Library filed under General from Oklahoma
As wind use becomes more popular nationwide, landowners need to be aware of lease potentials and pitfalls. Corporate Learning at Oklahoma City Community College has received inquires from landowners who have requested information on how to negotiate a land lease. In response, OCCC and the Phillips Murrah Law firm joined forces to present the Wind Power for Landowners seminar.
Wind farm leasing in Oklahoma is a little like the Wild West. Experts say there's virtually no regulation and lots of opportunity for landowners to either profit or make deals they'll later regret. "It's very much a wildcatter's environment with a lot of speculation going on," said former Oklahoma Corporation Commissioner Jim Roth, who now handles alternative energy legal issues in his job as an attorney with the Phillips Murrah law firm.
"The normal house uses approximately 3,000 kilowatts a month," Travis said at the time. "The generator will produce approximately 1,000 to 1,200 kilowatts a month at eight mile per hour winds, based on an eight-hour day." But that has not been the case for Lingenfelter's turbine, which has produced only about 770 kilowatts of power since it was first activated June 1 ..."It's far underperformed."
OGE Energy Corp. is ready to catch more air. The company announced Tuesday its subsidiary, Oklahoma Gas and Electric Co., is seeking proposals from wind power developers to provide up to 300 more megawatts of wind-generated power by late 2010.
Customers who have decided to participate in the greener energy alternative will be paying 2.8 cents more per kilowatt hour used. The increase will take effect starting with Jan. 2009 billing. Duncan Power Electric Utility Director David Yeager said the adjustment is one that is necessary to continue providing the option to Duncan Power members.
In late May, the first shipment of 80-foot wind tower sections produced at the DMI Industries plant in Catoosa hit the road, headed for a wind farm project in northern Texas.
"We're taking the holistic approach," she said, adding that the department is also working with Oklahoma's two largest electricity utility companies, OG&E and PSO, to help further the companies' efforts to increase the percentage of their power that comes from wind. And if that's not enough, The State Chamber is directing traffic to both the Commerce Web site and another industry resource, Windustry.org. Windustry, a nonprofit organization based in Minnesota, provides educational materials, an information hotline, outreach events and more to promote the development of wind power.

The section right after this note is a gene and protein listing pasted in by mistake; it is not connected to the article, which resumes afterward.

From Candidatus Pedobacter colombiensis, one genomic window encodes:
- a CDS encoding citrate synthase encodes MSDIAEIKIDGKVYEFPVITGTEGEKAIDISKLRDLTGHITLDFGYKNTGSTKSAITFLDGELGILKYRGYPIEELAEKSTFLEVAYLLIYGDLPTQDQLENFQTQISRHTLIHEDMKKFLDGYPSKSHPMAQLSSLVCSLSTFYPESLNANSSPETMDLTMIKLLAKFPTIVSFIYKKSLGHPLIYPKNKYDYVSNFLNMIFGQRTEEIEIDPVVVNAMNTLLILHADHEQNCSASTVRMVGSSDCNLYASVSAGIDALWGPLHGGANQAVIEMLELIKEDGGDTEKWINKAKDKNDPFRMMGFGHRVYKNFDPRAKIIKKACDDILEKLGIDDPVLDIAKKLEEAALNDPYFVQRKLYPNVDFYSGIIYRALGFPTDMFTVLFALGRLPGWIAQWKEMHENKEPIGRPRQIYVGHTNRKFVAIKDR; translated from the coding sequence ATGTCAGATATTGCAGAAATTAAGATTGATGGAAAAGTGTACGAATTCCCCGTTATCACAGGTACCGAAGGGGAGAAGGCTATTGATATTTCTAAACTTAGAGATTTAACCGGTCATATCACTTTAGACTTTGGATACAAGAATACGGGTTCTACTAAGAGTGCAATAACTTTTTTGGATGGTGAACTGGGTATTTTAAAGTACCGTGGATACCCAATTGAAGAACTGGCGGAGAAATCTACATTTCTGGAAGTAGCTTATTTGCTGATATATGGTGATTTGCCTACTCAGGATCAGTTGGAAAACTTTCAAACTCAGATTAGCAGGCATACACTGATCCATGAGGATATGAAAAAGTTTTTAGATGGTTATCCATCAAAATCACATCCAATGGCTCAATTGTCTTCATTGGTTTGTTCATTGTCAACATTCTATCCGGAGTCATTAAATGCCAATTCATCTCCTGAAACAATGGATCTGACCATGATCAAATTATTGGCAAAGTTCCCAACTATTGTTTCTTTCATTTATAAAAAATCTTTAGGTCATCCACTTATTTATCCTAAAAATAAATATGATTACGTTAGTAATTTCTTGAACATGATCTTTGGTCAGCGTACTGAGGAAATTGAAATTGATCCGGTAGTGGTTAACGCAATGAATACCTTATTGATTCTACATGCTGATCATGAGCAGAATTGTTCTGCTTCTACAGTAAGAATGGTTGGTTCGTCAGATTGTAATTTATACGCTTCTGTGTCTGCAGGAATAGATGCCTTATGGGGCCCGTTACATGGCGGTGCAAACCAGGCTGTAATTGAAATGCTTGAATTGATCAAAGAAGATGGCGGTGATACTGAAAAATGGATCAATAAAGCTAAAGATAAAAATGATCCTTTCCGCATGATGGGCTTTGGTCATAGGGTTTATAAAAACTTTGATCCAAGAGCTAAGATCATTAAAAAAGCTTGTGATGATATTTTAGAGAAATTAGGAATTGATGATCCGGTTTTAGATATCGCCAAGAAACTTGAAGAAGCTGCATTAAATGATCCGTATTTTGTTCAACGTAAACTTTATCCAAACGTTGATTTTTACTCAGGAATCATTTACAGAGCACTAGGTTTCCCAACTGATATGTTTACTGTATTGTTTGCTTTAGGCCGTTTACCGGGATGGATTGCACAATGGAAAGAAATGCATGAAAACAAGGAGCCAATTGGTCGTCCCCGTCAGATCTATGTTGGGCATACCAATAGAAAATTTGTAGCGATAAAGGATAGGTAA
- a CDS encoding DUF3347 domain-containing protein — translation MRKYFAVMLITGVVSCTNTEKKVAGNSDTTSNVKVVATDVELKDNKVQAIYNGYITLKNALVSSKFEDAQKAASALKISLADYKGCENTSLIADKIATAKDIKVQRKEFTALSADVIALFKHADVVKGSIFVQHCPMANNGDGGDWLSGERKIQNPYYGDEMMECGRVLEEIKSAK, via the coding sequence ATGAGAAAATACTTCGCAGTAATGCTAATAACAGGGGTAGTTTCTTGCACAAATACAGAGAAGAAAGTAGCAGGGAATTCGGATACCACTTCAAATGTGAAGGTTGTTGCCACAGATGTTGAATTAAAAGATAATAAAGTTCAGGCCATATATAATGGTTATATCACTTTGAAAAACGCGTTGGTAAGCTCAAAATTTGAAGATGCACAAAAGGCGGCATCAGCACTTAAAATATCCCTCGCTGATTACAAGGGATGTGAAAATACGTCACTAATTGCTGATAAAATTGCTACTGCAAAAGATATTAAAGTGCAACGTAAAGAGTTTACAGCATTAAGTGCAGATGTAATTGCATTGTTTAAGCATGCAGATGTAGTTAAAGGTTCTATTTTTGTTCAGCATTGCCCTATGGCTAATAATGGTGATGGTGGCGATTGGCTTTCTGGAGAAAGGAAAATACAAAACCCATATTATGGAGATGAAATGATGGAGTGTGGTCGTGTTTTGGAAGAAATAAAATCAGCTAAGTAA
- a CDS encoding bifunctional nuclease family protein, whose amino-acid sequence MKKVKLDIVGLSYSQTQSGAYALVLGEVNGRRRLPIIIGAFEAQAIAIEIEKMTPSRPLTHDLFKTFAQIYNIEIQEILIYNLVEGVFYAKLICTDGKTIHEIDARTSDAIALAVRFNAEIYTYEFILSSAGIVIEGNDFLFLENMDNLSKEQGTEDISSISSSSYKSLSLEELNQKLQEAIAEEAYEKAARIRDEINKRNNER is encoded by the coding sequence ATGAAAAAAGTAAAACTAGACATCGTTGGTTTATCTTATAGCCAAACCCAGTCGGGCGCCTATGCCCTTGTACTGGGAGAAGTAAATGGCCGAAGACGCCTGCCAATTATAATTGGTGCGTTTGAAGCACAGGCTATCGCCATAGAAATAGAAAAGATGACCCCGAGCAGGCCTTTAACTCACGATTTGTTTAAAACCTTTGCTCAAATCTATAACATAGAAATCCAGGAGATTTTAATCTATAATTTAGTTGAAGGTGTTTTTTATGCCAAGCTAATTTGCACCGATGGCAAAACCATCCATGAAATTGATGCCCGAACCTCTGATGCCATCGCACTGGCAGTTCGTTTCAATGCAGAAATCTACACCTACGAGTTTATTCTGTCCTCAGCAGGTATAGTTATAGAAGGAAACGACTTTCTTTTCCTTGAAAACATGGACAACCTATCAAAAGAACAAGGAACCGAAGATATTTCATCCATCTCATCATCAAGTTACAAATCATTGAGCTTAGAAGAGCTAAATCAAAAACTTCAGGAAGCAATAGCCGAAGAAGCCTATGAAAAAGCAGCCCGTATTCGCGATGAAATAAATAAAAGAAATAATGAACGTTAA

"Make no mistake, this is all about the production and the money," said Greg Adams, a technical consultant who develops wind farms for Edmond-based Chermac Energy Corp. "I can build a wind farm anywhere in the state of Oklahoma. To make it profitable is another story. None of these wind farms get built unless they have a return on investment. That's what investors are looking for." What makes a good location?
Piedmont officials want to know how badly residents want to fight plans by Oklahoma Gas and Electric Co. to construct a 345,000-volt power line through the fastest growing part of the city, Mayor Mike Fina said. At a Monday night town hall meeting at Piedmont First Baptist Church, more than 400 people filled out surveys after listening to presentations by OG&E officials and engineers, Fina said. OG&E plans by 2010 to build a 120-mile power line from wind farms south of Woodward to just south of NW 164 between Rockwell Avenue and Council Road.
Landowners are getting lucrative offers to lease land to build turbines for an energy source.
The wind is free, but the cost of harnessing its power doesn't come cheaply. Each wind turbine can cost more than $1 million. Transporting the power from western Oklahoma to the population centers is even more expensive. Texas, for example, is investing almost $5 billion to create its own transmission system.
Landowners along a proposed 120-mile wind power line that cuts through Kingfisher and Canadian counties are planning more meetings to discuss possible legal action against Oklahoma Gas and Electric Co., a spokesman for concerned landowners said. About 100 people attended a two-and-a-half-hour meeting at Rose Rock Bank in Kingfisher on Tuesday night. Many who attended said they were not notified in advance of past public meetings sponsored by OG&E concerning the planned line. Brent Snider, who is building a house northwest of Okarche near the proposed line, said ..."We are going to meet with a lawyer and we are going to get a fund going for a lawyer,"
While most people are for developing this kind of green energy, landowners who are being told the transmission lines will cut across their land or run near their homes suddenly aren't so enthusiastic. In Kingfisher this week, residents expressed concerns about their rights as far as easements go and also are worried about any negative health consequences of the transmissions lines being nearby. Kingfisher officials say the lines will scrap a plan to build a city airport. Piedmont officials say the route of the lines divides their city.